Instant Gratification or Delayed Gratification, or Both!!!

I am not a psychologist or psychiatrist, but this gratification phenomenon always interested me, especially dealing with people and money. Which is better: instant or delayed? What if you could have both? Is it possible?

It seems to me, unscientifically on my part, that both are possible.

Most of us have seen the very cute "Marshmallow Experiment" where the teacher puts one marshmallow on a plate in front of a young child and tells him/her that if they can wait 10 minutes before they eat the marshmallow, they will get a second one. Of course, over half cannot wait that long, but beg for the second one anyway! Big smiles are on the children who did wait because they received double!

Granted, adults do not care about marshmallows (usually!), but what about not saving money today for a rainy day fund in case the stove or water heater dies? Or for the purchase of a different car? Or longer term: saving for retirement? Is not saving instant gratification over delayed gratification? Probably in most cases. Like the marshmallow children, the regret, or stress, when not having money when you need it typically offsets the very short term joy involved in the prior day's, or year's, immediate gratification when you did not save. Admit it: when the big repair or purchase that inevitable occurs materializes abruptly, you cringe and think "Why did I not put something away for this situation?" with a feeling of despair or anger. I believe almost all of us have had this.

So how can you have the both the Instant and Delayed Gratification in this situation?

Slowly change your mind set. Realize the benefit, and more importantly, have a written, displayed goal!

Easy?

No way!

Possible?

Yes, very possible!

But how?

Think of what you spend money on. Do you buy coffee in the morning and a cappuccino in the afternoon every day? Do you go to the movie theater every Saturday night? Do you go to a bar and have three or four drinks every week? Do you go out to eat every Friday night and also after church on Sunday? Do you throw down $25 on the lottery twice a week? What else do you spend money on that is "non-essential" but enjoyable?

I bet you think I am going to say stop doing the above! Absolutely not if you enjoy them! Try this: instead of going to the movies Saturday night at $13 per ticket, go to a matinee Saturday afternoon for $6 per ticket. If two of you go, you save $14 (2 tickets x $7 savings). $14 saved for a year is a $728 savings. You still have the enjoyment of instant gratification of watching the movies, but also the delayed gratification of the saved money.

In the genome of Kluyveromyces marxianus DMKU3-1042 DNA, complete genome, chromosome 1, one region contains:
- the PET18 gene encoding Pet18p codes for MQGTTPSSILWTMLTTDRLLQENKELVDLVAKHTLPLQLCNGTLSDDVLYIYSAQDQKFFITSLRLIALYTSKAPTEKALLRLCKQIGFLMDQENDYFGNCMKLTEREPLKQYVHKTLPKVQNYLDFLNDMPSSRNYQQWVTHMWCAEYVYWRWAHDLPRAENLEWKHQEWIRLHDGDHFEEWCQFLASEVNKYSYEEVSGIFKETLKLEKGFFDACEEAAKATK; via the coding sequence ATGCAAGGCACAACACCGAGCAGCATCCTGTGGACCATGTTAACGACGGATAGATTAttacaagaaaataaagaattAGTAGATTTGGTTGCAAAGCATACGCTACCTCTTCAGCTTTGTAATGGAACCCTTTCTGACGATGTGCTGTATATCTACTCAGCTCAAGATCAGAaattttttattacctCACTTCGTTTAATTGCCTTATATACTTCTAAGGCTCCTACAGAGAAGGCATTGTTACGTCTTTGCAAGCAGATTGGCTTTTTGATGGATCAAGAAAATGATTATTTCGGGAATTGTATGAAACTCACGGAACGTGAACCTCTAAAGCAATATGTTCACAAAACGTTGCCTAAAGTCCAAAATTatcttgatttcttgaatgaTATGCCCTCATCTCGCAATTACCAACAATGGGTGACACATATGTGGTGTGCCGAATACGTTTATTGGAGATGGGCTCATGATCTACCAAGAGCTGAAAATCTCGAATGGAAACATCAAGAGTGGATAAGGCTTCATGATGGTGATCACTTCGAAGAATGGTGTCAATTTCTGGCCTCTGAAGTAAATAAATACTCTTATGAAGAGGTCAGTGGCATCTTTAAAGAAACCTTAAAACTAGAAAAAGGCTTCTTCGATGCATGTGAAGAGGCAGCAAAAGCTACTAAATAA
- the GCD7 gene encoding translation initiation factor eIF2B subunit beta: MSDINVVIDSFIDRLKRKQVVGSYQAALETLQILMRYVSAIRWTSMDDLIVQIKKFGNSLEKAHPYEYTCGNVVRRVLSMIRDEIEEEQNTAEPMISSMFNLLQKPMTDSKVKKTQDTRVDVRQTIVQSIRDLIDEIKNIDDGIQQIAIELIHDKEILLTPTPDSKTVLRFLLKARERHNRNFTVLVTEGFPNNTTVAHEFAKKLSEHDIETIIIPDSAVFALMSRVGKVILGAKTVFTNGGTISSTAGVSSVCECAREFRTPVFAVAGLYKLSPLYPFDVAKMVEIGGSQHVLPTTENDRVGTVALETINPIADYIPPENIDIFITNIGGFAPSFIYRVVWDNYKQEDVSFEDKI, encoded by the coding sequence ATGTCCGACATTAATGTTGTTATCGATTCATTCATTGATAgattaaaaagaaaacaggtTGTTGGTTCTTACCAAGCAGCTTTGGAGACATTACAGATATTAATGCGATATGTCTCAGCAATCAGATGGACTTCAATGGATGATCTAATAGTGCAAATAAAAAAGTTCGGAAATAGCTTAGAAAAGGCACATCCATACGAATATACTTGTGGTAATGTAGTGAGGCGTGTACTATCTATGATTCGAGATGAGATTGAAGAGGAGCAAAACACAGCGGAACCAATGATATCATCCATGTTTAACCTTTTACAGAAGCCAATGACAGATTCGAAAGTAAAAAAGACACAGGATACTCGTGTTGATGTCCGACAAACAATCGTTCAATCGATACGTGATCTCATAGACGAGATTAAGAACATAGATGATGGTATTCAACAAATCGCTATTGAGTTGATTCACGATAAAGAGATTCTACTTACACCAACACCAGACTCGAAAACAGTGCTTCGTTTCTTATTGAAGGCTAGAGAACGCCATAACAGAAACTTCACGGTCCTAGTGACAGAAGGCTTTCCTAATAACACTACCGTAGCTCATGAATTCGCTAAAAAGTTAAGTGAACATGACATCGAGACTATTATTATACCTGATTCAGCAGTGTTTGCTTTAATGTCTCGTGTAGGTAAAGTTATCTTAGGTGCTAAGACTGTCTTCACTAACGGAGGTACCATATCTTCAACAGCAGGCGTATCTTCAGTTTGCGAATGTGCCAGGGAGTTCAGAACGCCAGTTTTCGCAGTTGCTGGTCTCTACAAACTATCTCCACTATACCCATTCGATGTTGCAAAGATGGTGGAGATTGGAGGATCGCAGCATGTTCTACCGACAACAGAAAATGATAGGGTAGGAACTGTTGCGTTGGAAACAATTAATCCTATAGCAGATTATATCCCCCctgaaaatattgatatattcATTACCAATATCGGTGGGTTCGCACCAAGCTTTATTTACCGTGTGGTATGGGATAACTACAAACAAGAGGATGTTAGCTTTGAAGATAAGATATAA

But that is only HALF the solution. The other part is you MUST put that saved money into a savings account or some kind of an investment account. If you do not put it out of reach, it will be spent on something else. It is human nature. When you go to the movie, use your smart phone to transfer the saved $14 into your money market fund right then. Or take the change and stop at the bank on the way home. ATM's are 24 hours! This is critical if you wish to succeed.

Same idea applies to the lottery: spend half the amount and bank the other half. Skip the cappuccino in the afternoon and put the $5 in the bank daily, $25 a week. Or only buy two beers at the bar and put the same amount in the investment account.

So you may be asking: Where's the Immediate Gratification in not playing the lottery or having my cappuccino? Two things will happen: first, you will be extremely pleased with yourself for doing it, and that gratification is as strong as the beer you gave up; and secondly, there is gratification at seeing that savings or investment accounts grow. And when that water heater dies and needs to be replaced, the delayed gratification for having the money saved eliminates, or at least reduces, the stress and anger associated with the predicament.

Finally, you can have instant gratification with the delayed gratification system.

Say what?

I suggest that with every $1000 saved, take 10% out and blow it!! Reward yourself for all your hard work (which you will realize was not really that hard!). Doing this will be gratifying-instant gratification, will give you a reason to continue saving, and maybe help find more ways to save more money and watch the amount grow- for the instant and delayed gratification!

In summary, here are the keys: You do not have to give up anything enjoyable, just downsize, though quitting will double your savings. You keep the benefit of what you love without going "cold turkey". Spend $10 on lottery each week instead of $25 or $30, or a 12-pack instead of a 24 pack of beer. Next, as soon as you did NOT spend the money, bank it or invest it. Finally, reward yourself for meeting your preset goal, be it $100, $1000, or $5000. Like any "change" you make in yourself, getting in the habit is the most difficult at first until it becomes habit. Realize the goal, write down the goal, display the goal so you see it and remember it, and the gratification of success will feel instantly good.